Figure 1

Figure 1: Atmospheric 14CO2 Concentrations Expressed in F14C

Figure 1 shows atmospheric <sup>14</sup>CO<sub>2</sub> concentrations expressed in F<sup>14</sup>C.
The graph includes annual averages from 1940 to 1954 of samples harvested from a Douglas Fir on the Olympic Peninsula (Stuiver et al. 1998b), monthly averages for the mid-latitudes of the Northern Hemisphere (Hua and Barbetti 2004), and approximately biweekly sampling of sites in Europe (Levin and Kromer 2004).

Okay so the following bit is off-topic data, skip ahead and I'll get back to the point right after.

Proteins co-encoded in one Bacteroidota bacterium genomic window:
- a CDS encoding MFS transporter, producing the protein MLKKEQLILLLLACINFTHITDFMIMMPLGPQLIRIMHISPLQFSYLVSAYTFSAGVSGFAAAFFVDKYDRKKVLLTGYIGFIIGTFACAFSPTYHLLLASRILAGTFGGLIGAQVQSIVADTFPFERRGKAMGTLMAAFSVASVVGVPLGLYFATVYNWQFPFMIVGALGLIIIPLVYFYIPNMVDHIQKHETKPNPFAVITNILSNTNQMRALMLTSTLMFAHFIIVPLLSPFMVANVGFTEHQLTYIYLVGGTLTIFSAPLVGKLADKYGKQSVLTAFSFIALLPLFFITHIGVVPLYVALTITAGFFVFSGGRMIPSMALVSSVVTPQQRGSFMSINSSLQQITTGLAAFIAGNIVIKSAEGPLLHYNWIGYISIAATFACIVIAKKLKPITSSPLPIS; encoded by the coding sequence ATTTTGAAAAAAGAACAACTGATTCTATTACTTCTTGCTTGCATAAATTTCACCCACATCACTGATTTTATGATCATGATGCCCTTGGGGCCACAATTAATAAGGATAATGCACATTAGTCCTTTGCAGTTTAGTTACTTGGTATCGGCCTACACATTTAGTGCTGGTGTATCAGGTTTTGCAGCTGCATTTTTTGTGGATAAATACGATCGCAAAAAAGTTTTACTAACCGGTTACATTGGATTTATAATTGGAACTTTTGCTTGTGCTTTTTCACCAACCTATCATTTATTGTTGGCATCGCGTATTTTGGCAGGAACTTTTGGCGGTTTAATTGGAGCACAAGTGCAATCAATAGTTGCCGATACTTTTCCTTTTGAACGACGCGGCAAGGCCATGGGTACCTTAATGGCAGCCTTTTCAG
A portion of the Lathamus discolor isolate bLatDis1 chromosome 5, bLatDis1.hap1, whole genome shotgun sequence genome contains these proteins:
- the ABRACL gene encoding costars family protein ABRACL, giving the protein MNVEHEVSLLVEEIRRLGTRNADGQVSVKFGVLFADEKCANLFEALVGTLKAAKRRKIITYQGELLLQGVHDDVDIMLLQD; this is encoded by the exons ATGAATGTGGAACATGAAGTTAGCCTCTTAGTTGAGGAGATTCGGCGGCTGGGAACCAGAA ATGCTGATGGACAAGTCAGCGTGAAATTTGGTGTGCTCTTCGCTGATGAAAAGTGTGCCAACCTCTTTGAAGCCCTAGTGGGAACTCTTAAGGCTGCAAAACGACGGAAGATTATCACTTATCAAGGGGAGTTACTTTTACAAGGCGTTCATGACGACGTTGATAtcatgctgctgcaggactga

Traditionally, 14C data are reported as 13C fractionation corrected and 14C decay corrected (Δ14C), following the dominant convention of Stuiver and Polach (1977). Established for reporting radiocarbon data in chronological and geophysical studies, this convention was not developed to deal with postbomb data, but it is the most common, pending the adoption of the proposed standard F14C nomenclature for postbomb data (Reimer et al. 2004). Fraction modern (FM) and percent modern carbon (pMC) are sometimes used to report data, but they are not defined consistently in the literature. F14C is essentially fraction modern carbon with a 13C fractionation correction, where modern carbon (F14C = 1) represents a two-decade average of the atmospheric 14C level recorded in tree rings prior to the Industrial Revolution.